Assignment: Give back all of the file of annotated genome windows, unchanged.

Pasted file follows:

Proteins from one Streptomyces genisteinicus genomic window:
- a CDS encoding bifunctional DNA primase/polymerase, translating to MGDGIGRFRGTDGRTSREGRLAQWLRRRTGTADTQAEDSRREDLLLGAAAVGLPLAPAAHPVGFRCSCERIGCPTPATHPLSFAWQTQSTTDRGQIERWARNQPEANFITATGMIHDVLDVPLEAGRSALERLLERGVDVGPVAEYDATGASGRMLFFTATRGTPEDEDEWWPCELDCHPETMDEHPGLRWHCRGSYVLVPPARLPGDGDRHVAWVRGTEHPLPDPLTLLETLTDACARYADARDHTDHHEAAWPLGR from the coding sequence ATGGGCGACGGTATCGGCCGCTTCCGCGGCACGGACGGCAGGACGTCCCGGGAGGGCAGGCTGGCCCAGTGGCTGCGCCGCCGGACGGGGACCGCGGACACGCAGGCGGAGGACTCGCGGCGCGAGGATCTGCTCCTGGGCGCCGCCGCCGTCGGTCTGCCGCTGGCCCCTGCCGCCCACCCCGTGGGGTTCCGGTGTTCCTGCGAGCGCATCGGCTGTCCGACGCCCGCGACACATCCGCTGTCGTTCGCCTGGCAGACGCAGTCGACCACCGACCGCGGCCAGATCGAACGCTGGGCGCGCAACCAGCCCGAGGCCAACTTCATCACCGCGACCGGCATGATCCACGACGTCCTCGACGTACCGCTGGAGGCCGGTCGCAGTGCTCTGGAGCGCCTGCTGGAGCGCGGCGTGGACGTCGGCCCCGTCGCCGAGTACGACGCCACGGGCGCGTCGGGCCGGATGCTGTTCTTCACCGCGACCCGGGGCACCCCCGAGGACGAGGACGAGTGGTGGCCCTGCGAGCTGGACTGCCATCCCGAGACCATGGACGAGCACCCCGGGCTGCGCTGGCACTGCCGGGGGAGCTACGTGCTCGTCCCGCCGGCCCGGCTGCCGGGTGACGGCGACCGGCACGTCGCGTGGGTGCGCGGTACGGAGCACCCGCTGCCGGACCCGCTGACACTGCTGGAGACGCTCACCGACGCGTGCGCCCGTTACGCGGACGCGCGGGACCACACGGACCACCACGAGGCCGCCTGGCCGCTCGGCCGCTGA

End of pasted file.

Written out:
Proteins from one Streptomyces genisteinicus genomic window:
- a CDS encoding bifunctional DNA primase/polymerase, translating to MGDGIGRFRGTDGRTSREGRLAQWLRRRTGTADTQAEDSRREDLLLGAAAVGLPLAPAAHPVGFRCSCERIGCPTPATHPLSFAWQTQSTTDRGQIERWARNQPEANFITATGMIHDVLDVPLEAGRSALERLLERGVDVGPVAEYDATGASGRMLFFTATRGTPEDEDEWWPCELDCHPETMDEHPGLRWHCRGSYVLVPPARLPGDGDRHVAWVRGTEHPLPDPLTLLETLTDACARYADARDHTDHHEAAWPLGR from the coding sequence ATGGGCGACGGTATCGGCCGCTTCCGCGGCACGGACGGCAGGACGTCCCGGGAGGGCAGGCTGGCCCAGTGGCTGCGCCGCCGGACGGGGACCGCGGACACGCAGGCGGAGGACTCGCGGCGCGAGGATCTGCTCCTGGGCGCCGCCGCCGTCGGTCTGCCGCTGGCCCCTGCCGCCCACCCCGTGGGGTTCCGGTGTTCCTGCGAGCGCATCGGCTGTCCGACGCCCGCGACACATCCGCTGTCGTTCGCCTGGCAGACGCAGTCGACCACCGACCGCGGCCAGATCGAACGCTGGGCGCGCAACCAGCCCGAGGCCAACTTCATCACCGCGACCGGCATGATCCACGACGTCCTCGACGTACCGCTGGAGGCCGGTCGCAGTGCTCTGGAGCGCCTGCTGGAGCGCGGCGTGGACGTCGGCCCCGTCGCCGAGTACGACGCCACGGGCGCGTCGGGCCGGATGCTGTTCTTCACCGCGACCCGGGGCACCCCCGAGGACGAGGACGAGTGGTGGCCCTGCGAGCTGGACTGCCATCCCGAGACCATGGACGAGCACCCCGGGCTGCGCTGGCACTGCCGGGGGAGCTACGTGCTCGTCCCGCCGGCCCGGCTGCCGGGTGACGGCGACCGGCACGTCGCGTGGGTGCGCGGTACGGAGCACCCGCTGCCGGACCCGCTGACACTGCTGGAGACGCTCACCGACGCGTGCGCCCGTTACGCGGACGCGCGGGACCACACGGACCACCACGAGGCCGCCTGGCCGCTCGGCCGCTGA